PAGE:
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Motorcycle Repair/how to set up a kmx 200 carburetor


I have a kawasaki kmx 200 and have been having problems with the carb can you tell me how to set the fule and air screw thanks john.

Well, John  you are taking "MrHonda" far afield with your Kawasaki MX question, especially when you haven't described the "problems" in detail.

The two main screws on most motorcycle carbs are the idle speed and idle mixture screws. The speed screw is the one centered on the carb body in alignment with the middle of the carburetor slide. If you have the air filter off/carb off you can turn the screw in and out to watch it raise and lower the carburetor slide. That's its only function.. setting the idle speed.

The idle mixture screw, is more forward and adjusts the air/fuel mixture while the slide is down blocking off the main metering passages. There are "air screws" and "fuel screws" on various carburetor designs. Usually the mixture screws need to be out about 1.5 to 2.5 turns. Air screws, which allow more air as you back them out have a blunt end, whereas the fuel screws have a needle-tip design which is allowing more raw fuel to enter the idle mixture circuits.

I did a quick search on "KMX 200 carburetor" and found numerous threads on forums including this:

2 stroke engines are highly sensitive to many factors in the way they operate. You must have good compression, tight crankshaft seals, engine/exhaust systems that are matched up design-wise, a clean carburetor and accurately working ignition system components. Any kind of major wear or modifications to an otherwise stock engine will require re-tuning of the carburetor jetting, which means you have to have a handful of main jets and probably different needles and perhaps idle jets to adjust the mixture settings to match the motor's requirements.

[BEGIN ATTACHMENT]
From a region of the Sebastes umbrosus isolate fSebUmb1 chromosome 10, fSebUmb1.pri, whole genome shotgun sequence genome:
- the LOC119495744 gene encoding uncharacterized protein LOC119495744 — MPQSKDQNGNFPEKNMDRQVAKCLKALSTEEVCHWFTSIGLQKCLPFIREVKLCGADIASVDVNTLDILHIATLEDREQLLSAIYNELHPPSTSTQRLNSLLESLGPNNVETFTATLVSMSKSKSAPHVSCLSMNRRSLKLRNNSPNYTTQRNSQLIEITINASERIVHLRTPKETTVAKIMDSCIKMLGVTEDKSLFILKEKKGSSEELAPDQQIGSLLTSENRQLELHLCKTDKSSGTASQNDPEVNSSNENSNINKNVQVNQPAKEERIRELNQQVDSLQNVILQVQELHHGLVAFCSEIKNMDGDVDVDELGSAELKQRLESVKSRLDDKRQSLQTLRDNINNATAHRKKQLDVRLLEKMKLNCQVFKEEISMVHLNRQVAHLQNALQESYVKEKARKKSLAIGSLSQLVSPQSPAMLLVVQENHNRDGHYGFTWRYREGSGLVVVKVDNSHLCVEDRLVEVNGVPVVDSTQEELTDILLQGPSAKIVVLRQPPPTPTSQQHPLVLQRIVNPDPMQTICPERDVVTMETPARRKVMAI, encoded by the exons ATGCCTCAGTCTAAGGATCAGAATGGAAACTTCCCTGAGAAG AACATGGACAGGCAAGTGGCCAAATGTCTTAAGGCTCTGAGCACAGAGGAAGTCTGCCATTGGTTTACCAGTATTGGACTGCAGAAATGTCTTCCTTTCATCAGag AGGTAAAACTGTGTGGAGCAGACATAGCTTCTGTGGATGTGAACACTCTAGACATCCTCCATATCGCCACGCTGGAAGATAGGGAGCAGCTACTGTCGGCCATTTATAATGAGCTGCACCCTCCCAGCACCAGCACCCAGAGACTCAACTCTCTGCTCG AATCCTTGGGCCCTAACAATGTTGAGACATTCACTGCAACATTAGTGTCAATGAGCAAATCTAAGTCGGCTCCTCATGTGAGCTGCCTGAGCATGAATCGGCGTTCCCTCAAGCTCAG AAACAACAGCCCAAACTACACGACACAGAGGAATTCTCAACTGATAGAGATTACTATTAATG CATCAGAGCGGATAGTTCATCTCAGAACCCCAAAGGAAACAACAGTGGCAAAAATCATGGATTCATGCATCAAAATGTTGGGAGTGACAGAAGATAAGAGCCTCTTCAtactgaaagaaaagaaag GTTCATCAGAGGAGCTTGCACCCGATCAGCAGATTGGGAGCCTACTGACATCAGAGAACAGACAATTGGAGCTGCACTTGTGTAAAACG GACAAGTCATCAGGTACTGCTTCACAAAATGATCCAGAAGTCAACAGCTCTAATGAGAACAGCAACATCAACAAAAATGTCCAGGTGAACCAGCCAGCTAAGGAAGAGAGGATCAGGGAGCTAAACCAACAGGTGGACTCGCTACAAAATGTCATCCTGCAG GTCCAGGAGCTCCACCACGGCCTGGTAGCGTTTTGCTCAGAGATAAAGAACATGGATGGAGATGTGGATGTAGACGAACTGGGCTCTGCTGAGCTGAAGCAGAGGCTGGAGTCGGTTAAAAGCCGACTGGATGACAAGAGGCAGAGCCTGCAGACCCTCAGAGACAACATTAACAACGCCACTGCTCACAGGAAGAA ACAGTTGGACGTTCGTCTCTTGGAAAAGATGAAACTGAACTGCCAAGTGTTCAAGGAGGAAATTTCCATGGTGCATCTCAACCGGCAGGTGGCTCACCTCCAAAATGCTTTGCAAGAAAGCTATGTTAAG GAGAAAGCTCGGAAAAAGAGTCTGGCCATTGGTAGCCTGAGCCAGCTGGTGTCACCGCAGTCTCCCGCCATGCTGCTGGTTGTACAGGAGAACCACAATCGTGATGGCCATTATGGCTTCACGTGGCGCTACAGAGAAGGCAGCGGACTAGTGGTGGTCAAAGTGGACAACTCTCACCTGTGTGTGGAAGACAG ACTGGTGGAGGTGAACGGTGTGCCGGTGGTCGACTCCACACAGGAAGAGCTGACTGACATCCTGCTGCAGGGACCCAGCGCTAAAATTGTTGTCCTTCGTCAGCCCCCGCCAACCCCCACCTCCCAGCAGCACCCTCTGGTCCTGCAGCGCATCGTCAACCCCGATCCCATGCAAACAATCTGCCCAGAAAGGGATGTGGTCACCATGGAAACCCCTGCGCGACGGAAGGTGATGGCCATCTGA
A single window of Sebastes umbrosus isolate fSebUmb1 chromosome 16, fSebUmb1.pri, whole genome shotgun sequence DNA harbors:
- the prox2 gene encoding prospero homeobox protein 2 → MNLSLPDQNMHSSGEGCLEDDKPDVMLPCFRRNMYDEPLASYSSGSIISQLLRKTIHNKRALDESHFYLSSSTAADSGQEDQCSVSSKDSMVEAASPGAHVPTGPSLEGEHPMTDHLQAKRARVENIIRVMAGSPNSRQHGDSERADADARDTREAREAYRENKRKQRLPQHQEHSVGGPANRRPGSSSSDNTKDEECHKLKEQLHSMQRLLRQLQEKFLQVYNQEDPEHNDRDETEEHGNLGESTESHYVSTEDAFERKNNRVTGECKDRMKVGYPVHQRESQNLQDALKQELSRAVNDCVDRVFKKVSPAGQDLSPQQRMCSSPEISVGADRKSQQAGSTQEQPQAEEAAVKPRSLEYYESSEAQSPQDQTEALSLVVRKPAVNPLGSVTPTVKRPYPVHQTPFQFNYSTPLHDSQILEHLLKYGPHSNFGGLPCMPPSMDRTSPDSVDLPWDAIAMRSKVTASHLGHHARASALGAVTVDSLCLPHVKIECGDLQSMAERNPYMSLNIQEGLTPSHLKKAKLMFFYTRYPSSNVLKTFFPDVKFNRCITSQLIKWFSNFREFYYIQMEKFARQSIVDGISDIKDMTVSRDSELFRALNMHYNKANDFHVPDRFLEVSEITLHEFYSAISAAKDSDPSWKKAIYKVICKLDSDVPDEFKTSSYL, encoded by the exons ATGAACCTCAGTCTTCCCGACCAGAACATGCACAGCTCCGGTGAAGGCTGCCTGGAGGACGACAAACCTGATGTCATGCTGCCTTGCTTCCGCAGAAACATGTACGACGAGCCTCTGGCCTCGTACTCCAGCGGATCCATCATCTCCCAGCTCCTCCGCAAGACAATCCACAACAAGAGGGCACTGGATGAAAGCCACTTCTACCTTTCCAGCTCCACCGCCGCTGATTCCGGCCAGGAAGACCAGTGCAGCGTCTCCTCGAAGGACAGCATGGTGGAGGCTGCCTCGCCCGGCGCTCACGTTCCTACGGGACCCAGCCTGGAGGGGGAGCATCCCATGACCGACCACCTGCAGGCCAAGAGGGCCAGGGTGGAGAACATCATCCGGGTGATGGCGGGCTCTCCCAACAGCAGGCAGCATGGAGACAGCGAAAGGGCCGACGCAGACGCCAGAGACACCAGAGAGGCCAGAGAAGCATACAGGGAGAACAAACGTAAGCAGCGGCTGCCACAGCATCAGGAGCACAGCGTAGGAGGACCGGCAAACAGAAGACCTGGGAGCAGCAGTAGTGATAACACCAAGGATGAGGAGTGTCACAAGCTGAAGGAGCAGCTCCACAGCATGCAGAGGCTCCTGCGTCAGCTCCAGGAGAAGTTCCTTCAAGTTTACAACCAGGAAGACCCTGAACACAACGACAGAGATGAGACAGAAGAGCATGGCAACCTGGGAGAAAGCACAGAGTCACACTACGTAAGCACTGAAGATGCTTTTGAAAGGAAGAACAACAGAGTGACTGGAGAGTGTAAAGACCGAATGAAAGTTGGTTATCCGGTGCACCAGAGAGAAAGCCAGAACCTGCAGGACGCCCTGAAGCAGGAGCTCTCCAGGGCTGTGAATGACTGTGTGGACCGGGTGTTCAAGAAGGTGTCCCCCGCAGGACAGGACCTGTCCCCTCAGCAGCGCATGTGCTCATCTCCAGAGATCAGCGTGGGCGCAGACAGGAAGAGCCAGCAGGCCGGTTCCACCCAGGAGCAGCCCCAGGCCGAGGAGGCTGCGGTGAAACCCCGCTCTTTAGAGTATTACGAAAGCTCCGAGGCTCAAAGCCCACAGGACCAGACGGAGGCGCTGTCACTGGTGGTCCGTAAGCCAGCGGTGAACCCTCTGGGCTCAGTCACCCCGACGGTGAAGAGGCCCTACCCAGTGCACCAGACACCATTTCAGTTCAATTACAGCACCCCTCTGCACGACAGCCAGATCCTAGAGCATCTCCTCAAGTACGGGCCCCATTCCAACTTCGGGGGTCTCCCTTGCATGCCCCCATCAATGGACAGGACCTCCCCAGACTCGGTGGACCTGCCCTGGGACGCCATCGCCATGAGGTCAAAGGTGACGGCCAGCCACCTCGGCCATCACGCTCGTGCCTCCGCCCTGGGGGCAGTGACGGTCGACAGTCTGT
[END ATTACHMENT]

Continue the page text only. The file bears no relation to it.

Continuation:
Start from the beginning....  Do a compression test to ensure that the engine is sound mechanically. A vacuum test will determine if the crankcase seals are all intact and working properly. If the ignition side seal fails the engine mixture goes lean and usually seizes. Failing transmission seals will suck the oil out of the transmission causing overly rich/oily mixtures.

These bikes are highly tuned for racing purposes, so you can't troll them around doing trail rides for the most part.

Find a factory shop manual for your bike, which will give you much greater insights into the whole design and tuning process for this model. I have no specifications or other information to share on this model.

Bill Silver  

Motorcycle Repair

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Bill Silver


Need help with vintage Hondas from the 1960s? I am an expert with 250-305cc bikes in particular and most all of the other pre-91 models, in general. I do NOT claim to have a great deal of experience on Gold Wings, Cruisers, ATC/ATVs and dirt bikes.


I have owned/ridden/maintained Honda motorcycles for 35 years. I have written five books on Honda repairs and collecting. I was a service manager for two Honda shops back in the 1980s.

VJMC (Vintage Japanese Motorcycle Club) of North America

VJMC newsletter, as editor for two years and as contributing editor currently.

3 years auto shop in high school, teacher's aide in Automotive Technology in Jr. College, Diesel mechanic course in college, self-taught mechanic and automotive writer.

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